New Class from Telos

Well, not a journal I’d usually pick up, but Kenneth Anderson over at the Volokh Conspiracy recommends this article at Telos, and it is an interesting one.  Here’s the first paragraph:

The paradigm of a “new class” originated in socialist Eastern Europe among dissidents and other regime critics as a way to describe the ensconced stratum of managers, technocrats, and ideologues who controlled the levers of power. The rhetorical irony of the phrase depended on the implied contrast with an “old class” as well as the good old class theory of the orthodox Marxism that once served as the established dogma of half the world. The history of class struggle, which had been history altogether, had culminated in the victory of a proletarian class that in turn had ushered in—or was well on its way to ushering in—a classless society. Or so the grand narrative went. To talk of a “new class,” then, conjured up the unquestionable epistemology of class analysis, while simultaneously challenging the notional outcome: instead of the end of the state and classlessness, one was stuck with police states and a new class that, while eminently cooler than the Bolsheviks of yore, still exercised a dictatorship (of the not-proletariat) while skimming off the benefits of unequal power. The phrase turned Marxism against Marxism during those decades when the fall of the Berlin Wall was not even imaginable.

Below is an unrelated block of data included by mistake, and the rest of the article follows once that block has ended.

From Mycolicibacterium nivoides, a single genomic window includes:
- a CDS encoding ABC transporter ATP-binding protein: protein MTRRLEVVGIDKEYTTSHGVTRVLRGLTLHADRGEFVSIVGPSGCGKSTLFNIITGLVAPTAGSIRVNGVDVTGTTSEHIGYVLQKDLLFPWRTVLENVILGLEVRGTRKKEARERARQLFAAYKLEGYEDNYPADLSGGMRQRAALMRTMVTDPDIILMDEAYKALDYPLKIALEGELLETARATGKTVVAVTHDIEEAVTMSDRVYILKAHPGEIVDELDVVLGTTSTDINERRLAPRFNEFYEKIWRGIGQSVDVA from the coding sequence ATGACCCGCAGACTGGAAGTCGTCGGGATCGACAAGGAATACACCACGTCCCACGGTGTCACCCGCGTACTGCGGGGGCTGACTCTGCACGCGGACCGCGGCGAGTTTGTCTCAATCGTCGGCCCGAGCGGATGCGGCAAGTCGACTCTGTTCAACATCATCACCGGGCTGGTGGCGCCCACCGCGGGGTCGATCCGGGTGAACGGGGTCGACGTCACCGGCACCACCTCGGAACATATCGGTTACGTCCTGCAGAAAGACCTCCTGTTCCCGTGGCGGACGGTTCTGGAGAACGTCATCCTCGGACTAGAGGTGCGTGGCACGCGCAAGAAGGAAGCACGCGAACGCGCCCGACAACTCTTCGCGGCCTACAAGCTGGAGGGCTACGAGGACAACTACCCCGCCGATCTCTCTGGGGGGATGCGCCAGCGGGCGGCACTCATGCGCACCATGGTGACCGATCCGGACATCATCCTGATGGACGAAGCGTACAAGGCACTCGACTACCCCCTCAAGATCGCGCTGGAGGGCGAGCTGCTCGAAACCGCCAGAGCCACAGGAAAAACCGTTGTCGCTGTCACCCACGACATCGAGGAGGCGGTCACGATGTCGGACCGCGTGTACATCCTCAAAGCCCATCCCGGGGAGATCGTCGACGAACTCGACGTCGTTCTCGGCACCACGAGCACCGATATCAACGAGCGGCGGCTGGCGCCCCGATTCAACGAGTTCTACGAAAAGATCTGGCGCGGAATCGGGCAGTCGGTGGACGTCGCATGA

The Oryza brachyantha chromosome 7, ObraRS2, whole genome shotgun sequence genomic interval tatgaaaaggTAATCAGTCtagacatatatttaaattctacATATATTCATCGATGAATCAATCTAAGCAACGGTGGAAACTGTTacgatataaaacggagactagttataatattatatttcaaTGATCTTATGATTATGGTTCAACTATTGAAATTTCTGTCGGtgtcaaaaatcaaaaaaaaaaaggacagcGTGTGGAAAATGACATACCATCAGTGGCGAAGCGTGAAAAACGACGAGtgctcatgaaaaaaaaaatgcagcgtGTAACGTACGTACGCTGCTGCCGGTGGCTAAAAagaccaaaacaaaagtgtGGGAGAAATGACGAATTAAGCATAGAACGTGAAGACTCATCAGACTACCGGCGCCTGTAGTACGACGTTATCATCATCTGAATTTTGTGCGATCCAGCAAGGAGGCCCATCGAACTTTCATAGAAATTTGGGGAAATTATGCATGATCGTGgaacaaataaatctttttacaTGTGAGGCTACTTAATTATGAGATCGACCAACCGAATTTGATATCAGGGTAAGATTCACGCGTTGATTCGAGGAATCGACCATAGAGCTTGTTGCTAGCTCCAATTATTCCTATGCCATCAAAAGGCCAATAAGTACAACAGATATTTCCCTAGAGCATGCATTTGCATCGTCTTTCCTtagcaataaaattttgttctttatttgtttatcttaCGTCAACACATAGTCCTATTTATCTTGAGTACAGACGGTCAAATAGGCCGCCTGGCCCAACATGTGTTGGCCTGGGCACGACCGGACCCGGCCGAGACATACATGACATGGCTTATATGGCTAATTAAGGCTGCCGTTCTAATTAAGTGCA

Go on!

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